An attempt to block civil partnerships in churches by a Conservative peer has been blocked - after the Lady responsible withdrew her own amendment.
Introducing the motion, Baroness O'Cathain said current laws could force Churches to hold civil partnerships and "put religious freedom in jeopardy".
The self-described "reluctant rebel" said the vote was a matter of conscience as the law "could result on legal pressures on churches that do not want to hold civil partnerships.
But her claim was rubbished by peers, including Labour's Lord Alli, who tabled the original amendment allowing the change.
He said it was part of a "heady cocktail" of increasing prejudice against homosexuals.
"I think it happens because first you take a spurious argument. You dress it up in legal language. You get a senior QC or two to write a lot about very little. Then you throw in a very large dose of prejudice.
"Finally you add that secret ingredient: fear. Fear that people will be coerced into acting against their conscience."
Former Lord Chancellor Lord Falconer also denied the law would force places of worship to hold civil partnerships.
And the Bishop of Oxford said he had received legal advice showing that the Church was protected, adding: "It is not clear to me that there is in anything in these regulations that needs to be changed."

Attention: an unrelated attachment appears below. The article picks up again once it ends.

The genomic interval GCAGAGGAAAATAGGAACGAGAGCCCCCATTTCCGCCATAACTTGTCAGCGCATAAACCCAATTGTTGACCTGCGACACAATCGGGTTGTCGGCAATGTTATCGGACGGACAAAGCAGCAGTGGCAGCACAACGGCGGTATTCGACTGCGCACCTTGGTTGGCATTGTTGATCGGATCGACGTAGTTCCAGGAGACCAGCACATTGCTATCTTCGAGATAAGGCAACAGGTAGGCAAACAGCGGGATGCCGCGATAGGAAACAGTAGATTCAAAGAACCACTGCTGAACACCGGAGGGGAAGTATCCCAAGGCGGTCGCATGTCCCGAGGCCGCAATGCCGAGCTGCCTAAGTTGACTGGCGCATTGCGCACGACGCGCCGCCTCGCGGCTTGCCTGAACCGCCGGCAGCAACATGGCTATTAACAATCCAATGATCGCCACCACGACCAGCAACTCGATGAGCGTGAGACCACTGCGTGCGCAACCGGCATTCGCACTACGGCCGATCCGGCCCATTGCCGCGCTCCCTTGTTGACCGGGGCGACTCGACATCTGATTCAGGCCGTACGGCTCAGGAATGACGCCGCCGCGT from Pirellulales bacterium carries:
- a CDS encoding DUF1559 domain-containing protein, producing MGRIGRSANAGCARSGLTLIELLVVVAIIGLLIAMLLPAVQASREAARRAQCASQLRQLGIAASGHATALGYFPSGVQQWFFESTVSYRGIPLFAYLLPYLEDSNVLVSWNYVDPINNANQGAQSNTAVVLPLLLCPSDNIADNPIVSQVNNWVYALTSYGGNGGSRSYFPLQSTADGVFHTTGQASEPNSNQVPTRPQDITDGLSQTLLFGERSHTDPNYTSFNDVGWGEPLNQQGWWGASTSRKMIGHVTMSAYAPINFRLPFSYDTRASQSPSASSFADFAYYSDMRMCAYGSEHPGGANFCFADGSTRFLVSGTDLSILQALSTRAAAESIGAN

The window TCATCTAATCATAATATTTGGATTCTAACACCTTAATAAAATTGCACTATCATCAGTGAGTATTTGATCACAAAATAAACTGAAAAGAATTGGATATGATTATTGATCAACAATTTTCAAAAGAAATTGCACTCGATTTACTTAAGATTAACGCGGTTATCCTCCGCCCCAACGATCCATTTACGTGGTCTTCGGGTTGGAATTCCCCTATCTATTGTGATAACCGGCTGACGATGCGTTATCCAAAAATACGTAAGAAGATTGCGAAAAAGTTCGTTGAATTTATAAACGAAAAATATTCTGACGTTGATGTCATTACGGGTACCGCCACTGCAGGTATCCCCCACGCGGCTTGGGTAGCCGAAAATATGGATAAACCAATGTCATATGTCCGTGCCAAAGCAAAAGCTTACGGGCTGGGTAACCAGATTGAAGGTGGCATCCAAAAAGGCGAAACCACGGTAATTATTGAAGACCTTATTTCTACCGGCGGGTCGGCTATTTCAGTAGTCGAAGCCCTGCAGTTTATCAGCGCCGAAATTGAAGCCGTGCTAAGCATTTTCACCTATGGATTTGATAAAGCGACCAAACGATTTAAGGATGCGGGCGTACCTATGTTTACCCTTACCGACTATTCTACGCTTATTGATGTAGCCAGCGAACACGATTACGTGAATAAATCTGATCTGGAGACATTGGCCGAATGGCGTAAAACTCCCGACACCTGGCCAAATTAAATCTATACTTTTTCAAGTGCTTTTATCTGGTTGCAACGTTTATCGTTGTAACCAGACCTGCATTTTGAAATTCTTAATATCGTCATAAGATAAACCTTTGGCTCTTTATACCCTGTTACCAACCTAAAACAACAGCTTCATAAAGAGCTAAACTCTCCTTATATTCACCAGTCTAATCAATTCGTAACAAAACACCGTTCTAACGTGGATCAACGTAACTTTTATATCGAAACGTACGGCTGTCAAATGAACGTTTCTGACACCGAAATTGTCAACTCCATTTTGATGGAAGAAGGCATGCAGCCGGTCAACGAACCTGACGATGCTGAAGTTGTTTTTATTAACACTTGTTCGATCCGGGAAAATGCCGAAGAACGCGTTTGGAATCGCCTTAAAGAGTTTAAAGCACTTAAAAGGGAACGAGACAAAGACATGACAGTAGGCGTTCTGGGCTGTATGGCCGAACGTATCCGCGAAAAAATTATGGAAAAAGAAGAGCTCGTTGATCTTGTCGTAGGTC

Baroness O'Cathain denied she had any "hidden agenda" or wanted to vote against civil partnerships, but withdrew the move due to lack of support.
Speaking after the debate ended Liberal Democrat Equalities Minister, Lynne Featherstone said: “A number of faiths have made it very clear to me and others that they want to allow same-sex couples to have their civil partnership ceremony in their places of worships.
“As a Liberal Democrat, I strongly believe that we should make this possible and that is why the coalition government is doing the right thing in allowing these faiths to celebrate the love that two people have for each other.
“From the outset, we made it clear that we would not force any faith to do so and the House of Lords have today recognised that there are appropriate safeguards.
“I look forward to working equally constructively with all interested people and organisations as we move ahead with the coalition government’s plan to open up marriage to same-sex couples. Our commitment to equality runs deep, as next year’s consultation on equal marriage will show.”